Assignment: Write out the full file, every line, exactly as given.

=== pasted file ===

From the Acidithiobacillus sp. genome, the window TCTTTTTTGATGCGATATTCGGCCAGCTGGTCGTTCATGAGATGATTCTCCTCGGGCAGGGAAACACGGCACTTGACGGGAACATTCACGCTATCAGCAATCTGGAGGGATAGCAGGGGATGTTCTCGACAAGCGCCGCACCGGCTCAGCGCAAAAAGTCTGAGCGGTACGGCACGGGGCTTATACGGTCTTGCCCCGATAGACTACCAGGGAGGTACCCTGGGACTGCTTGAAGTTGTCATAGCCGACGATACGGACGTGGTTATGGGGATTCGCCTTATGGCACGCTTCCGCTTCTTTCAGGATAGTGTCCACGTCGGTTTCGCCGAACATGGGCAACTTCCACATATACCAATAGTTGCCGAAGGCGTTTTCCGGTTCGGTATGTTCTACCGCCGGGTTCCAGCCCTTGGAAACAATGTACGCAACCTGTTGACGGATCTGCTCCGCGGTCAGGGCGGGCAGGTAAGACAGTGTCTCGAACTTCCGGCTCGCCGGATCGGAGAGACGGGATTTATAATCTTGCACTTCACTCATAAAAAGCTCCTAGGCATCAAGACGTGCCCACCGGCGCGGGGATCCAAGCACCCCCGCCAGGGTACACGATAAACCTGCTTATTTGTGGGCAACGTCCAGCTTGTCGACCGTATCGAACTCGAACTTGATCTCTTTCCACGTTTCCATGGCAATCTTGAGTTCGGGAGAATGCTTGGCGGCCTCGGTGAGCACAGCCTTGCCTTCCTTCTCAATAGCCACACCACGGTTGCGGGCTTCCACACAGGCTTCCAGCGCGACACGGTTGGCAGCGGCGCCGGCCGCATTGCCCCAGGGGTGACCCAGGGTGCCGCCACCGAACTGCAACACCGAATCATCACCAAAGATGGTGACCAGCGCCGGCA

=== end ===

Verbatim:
From the Acidithiobacillus sp. genome, the window TCTTTTTTGATGCGATATTCGGCCAGCTGGTCGTTCATGAGATGATTCTCCTCGGGCAGGGAAACACGGCACTTGACGGGAACATTCACGCTATCAGCAATCTGGAGGGATAGCAGGGGATGTTCTCGACAAGCGCCGCACCGGCTCAGCGCAAAAAGTCTGAGCGGTACGGCACGGGGCTTATACGGTCTTGCCCCGATAGACTACCAGGGAGGTACCCTGGGACTGCTTGAAGTTGTCATAGCCGACGATACGGACGTGGTTATGGGGATTCGCCTTATGGCACGCTTCCGCTTCTTTCAGGATAGTGTCCACGTCGGTTTCGCCGAACATGGGCAACTTCCACATATACCAATAGTTGCCGAAGGCGTTTTCCGGTTCGGTATGTTCTACCGCCGGGTTCCAGCCCTTGGAAACAATGTACGCAACCTGTTGACGGATCTGCTCCGCGGTCAGGGCGGGCAGGTAAGACAGTGTCTCGAACTTCCGGCTCGCCGGATCGGAGAGACGGGATTTATAATCTTGCACTTCACTCATAAAAAGCTCCTAGGCATCAAGACGTGCCCACCGGCGCGGGGATCCAAGCACCCCCGCCAGGGTACACGATAAACCTGCTTATTTGTGGGCAACGTCCAGCTTGTCGACCGTATCGAACTCGAACTTGATCTCTTTCCACGTTTCCATGGCAATCTTGAGTTCGGGAGAATGCTTGGCGGCCTCGGTGAGCACAGCCTTGCCTTCCTTCTCAATAGCCACACCACGGTTGCGGGCTTCCACACAGGCTTCCAGCGCGACACGGTTGGCAGCGGCGCCGGCCGCATTGCCCCAGGGGTGACCCAGGGTGCCGCCACCGAACTGCAACACCGAATCATCACCAAAGATGGTGACCAGCGCCGGCA